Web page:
Muscling in on dystrophy: Drugs increase dystrophin levels in DMD-affected muscle tissue. Credit: BSIP / Photo Researchers, Inc.

For Duchenne muscular dystrophy (DMD), the most common form of a group of muscle-wasting diseases, substantially effective treatments—never mind a cure—have long been elusive. But that finally may be changing: therapies tailored to correct the mutations in the dystrophin-encoding gene that cause the disorder are moving into late-stage development.

“We finally now have a handful of medicines aimed at repair or replacement of the primary genetic defect,” says Carrie Miceli, co-director of the Center for Duchenne Muscular Dystrophy at the University of California–Los Angeles. “It's phenomenal that early trials [of these novel drugs] show even some improvement.”

The recessive X-linked disease occurs in about 1 in 3,600 male births. Boys lose the ability to walk at around age 12 and are plagued by respiratory problems in their teens; most die by their mid-20s. Corticosteroids, the current standard therapy, can prolong the ability to walk by a couple of years, but they have serious side effects including high blood pressure and weight gain. Now, a handful of new disease-modifying treatments are in phase 2 and 3 trials.

In July, Sarepta Therapeutics of Cambridge, Massachusetts stirred excitement with the announcement of results of a phase 2 trial of its exon-skipping drug eteplirsen. In DMD, when certain exons are mutated or deleted, the RNA is stalled by the fault, resulting in nonfunctional dystrophin protein. Antisense oligonucleotides bind the RNA and skip an exon next to a defective one, thereby correcting the reading frame and enabling the production of a shorter, but still functional, dystrophin protein. Eteplirsen, which uses an antisense oligonucleotide called phosphorodiamidate morpholino, targets exon 51 and could benefit about 13% of the total population with DMD.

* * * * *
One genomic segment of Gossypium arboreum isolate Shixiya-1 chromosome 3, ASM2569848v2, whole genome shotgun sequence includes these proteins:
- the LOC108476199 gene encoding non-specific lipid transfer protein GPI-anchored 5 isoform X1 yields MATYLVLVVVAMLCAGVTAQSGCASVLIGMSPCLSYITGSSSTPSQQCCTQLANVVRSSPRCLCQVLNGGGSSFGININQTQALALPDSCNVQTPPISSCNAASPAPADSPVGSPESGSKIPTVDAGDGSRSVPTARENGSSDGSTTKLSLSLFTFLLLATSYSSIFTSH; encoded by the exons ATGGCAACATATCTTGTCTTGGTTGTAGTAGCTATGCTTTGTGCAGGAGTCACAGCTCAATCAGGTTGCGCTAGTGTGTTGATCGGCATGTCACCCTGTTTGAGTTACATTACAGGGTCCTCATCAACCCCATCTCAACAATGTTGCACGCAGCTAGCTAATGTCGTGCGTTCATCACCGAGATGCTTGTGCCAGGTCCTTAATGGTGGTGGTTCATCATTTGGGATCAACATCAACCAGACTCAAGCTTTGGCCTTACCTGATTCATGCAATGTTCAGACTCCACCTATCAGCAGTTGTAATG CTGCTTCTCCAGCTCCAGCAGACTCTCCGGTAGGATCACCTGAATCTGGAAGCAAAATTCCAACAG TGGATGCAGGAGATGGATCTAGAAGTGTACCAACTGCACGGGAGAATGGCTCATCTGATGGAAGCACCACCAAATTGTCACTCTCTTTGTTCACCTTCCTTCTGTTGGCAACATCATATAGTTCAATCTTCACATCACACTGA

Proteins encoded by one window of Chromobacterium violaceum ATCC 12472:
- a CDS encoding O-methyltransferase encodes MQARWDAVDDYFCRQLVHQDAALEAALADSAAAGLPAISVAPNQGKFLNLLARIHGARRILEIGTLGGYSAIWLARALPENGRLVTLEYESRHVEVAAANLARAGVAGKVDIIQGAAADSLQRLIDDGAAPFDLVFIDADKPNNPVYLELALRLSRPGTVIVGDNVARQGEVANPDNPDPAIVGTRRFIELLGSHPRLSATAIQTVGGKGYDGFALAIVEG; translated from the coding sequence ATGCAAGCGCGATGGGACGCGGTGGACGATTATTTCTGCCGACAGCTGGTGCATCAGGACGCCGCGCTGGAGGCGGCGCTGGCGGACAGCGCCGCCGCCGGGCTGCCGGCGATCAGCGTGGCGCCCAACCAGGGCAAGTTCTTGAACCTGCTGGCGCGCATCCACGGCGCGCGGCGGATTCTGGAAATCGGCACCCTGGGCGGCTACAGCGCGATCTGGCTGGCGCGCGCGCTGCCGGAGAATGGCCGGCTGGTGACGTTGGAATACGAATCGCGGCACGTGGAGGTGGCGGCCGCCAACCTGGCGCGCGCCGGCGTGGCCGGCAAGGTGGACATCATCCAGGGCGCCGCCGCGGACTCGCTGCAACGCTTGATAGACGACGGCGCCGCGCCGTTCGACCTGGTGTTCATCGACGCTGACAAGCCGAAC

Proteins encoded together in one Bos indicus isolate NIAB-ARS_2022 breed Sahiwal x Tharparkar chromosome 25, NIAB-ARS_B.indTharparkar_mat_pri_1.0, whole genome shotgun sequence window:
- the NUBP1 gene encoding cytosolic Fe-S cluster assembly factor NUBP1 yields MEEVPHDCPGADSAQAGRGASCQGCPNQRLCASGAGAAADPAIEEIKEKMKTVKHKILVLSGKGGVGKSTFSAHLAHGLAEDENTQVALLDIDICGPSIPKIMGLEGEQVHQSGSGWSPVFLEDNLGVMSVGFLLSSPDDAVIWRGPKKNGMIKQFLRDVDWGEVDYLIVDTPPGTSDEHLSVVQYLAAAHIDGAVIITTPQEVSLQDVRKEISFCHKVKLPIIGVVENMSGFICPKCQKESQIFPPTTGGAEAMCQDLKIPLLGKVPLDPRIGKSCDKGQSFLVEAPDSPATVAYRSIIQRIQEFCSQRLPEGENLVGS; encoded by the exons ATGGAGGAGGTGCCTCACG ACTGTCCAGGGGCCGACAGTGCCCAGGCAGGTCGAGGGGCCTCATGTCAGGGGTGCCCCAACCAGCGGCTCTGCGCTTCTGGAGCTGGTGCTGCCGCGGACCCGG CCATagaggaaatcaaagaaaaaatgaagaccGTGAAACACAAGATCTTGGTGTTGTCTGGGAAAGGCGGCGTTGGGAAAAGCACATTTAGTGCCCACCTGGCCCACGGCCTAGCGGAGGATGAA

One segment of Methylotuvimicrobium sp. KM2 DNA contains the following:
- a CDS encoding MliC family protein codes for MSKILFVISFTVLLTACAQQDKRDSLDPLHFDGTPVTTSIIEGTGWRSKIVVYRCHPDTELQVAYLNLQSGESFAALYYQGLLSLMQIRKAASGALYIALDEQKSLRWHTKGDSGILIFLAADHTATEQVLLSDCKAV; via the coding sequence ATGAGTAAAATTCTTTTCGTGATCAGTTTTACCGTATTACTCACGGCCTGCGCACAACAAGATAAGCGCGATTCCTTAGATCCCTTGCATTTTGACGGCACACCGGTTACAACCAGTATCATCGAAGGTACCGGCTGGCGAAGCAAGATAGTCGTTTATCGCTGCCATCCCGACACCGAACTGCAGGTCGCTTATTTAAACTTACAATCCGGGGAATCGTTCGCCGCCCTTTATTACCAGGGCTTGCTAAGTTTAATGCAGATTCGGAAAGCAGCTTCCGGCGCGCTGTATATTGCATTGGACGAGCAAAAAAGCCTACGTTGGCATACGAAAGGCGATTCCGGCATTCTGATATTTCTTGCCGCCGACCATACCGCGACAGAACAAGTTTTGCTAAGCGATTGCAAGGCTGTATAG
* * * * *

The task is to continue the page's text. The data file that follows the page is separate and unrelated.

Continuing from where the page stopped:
In a study of 12 boys, aged 7 to 13, clinical benefit was measured by the distance they walked in six minutes. The baseline for all the kids was around 400 meters. After just over eight months, the four boys who had received the highest dose of eteplirsen once weekly intravenously for the entire study walked about 9 meters fewer on average in the six-minute timeframe. By comparison, the four participants taking placebo for 24 weeks followed by 12 weeks of eteplirsen showed a 78-meter average decline from a baseline.

“This is really an initial step, but it produced a result that we really haven't seen with any other treatment,” says Jerry Mendell, director of the Centers for Gene Therapy and Muscular Dystrophy at Nationwide Children's Hospital in Columbus, Ohio, and the study's principal investigator. “We achieved efficacy without any adversity—not a single side effect, which is pretty amazing for drug development.”

In October, Sarepta, which recently changed its name from AVI BioPharma, plans to release results of a three-month extension study. It will reveal whether longer exposure to the drug improved gene expression and the patients' ability to walk. The thinking is, the more protein expression, the more improvement for the patient.